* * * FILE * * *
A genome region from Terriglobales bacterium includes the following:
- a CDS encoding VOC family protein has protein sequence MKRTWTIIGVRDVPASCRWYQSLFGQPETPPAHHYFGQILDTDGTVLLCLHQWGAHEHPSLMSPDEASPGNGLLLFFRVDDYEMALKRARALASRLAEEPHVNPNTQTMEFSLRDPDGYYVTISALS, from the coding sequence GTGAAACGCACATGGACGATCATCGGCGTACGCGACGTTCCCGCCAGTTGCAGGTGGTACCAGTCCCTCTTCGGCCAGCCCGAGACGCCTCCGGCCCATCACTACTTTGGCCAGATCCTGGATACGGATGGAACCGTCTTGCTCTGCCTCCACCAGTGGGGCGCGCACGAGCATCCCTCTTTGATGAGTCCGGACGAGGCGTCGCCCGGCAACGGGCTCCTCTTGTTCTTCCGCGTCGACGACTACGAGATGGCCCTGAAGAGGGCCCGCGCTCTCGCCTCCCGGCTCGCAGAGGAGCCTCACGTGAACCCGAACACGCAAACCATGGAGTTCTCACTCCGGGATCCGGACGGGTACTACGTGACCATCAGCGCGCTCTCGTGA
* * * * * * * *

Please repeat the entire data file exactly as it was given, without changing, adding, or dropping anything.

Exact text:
A genome region from Terriglobales bacterium includes the following:
- a CDS encoding VOC family protein has protein sequence MKRTWTIIGVRDVPASCRWYQSLFGQPETPPAHHYFGQILDTDGTVLLCLHQWGAHEHPSLMSPDEASPGNGLLLFFRVDDYEMALKRARALASRLAEEPHVNPNTQTMEFSLRDPDGYYVTISALS, from the coding sequence GTGAAACGCACATGGACGATCATCGGCGTACGCGACGTTCCCGCCAGTTGCAGGTGGTACCAGTCCCTCTTCGGCCAGCCCGAGACGCCTCCGGCCCATCACTACTTTGGCCAGATCCTGGATACGGATGGAACCGTCTTGCTCTGCCTCCACCAGTGGGGCGCGCACGAGCATCCCTCTTTGATGAGTCCGGACGAGGCGTCGCCCGGCAACGGGCTCCTCTTGTTCTTCCGCGTCGACGACTACGAGATGGCCCTGAAGAGGGCCCGCGCTCTCGCCTCCCGGCTCGCAGAGGAGCCTCACGTGAACCCGAACACGCAAACCATGGAGTTCTCACTCCGGGATCCGGACGGGTACTACGTGACCATCAGCGCGCTCTCGTGA